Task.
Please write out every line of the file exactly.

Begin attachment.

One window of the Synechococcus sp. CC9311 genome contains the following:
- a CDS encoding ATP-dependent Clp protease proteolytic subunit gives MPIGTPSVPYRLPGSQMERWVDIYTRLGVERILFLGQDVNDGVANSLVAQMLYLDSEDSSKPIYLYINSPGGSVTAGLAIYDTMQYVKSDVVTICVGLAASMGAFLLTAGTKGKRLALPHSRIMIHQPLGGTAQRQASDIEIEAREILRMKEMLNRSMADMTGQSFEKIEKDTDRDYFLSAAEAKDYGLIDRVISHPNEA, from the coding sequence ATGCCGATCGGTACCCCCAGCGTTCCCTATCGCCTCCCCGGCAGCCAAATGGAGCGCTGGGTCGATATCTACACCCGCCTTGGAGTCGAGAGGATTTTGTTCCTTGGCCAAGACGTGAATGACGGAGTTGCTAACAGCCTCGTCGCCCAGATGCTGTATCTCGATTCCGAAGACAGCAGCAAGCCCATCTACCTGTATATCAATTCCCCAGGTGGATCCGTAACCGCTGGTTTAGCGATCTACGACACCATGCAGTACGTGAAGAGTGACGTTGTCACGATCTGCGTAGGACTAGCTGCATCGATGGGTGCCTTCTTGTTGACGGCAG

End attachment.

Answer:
One window of the Synechococcus sp. CC9311 genome contains the following:
- a CDS encoding ATP-dependent Clp protease proteolytic subunit gives MPIGTPSVPYRLPGSQMERWVDIYTRLGVERILFLGQDVNDGVANSLVAQMLYLDSEDSSKPIYLYINSPGGSVTAGLAIYDTMQYVKSDVVTICVGLAASMGAFLLTAGTKGKRLALPHSRIMIHQPLGGTAQRQASDIEIEAREILRMKEMLNRSMADMTGQSFEKIEKDTDRDYFLSAAEAKDYGLIDRVISHPNEA, from the coding sequence ATGCCGATCGGTACCCCCAGCGTTCCCTATCGCCTCCCCGGCAGCCAAATGGAGCGCTGGGTCGATATCTACACCCGCCTTGGAGTCGAGAGGATTTTGTTCCTTGGCCAAGACGTGAATGACGGAGTTGCTAACAGCCTCGTCGCCCAGATGCTGTATCTCGATTCCGAAGACAGCAGCAAGCCCATCTACCTGTATATCAATTCCCCAGGTGGATCCGTAACCGCTGGTTTAGCGATCTACGACACCATGCAGTACGTGAAGAGTGACGTTGTCACGATCTGCGTAGGACTAGCTGCATCGATGGGTGCCTTCTTGTTGACGGCAG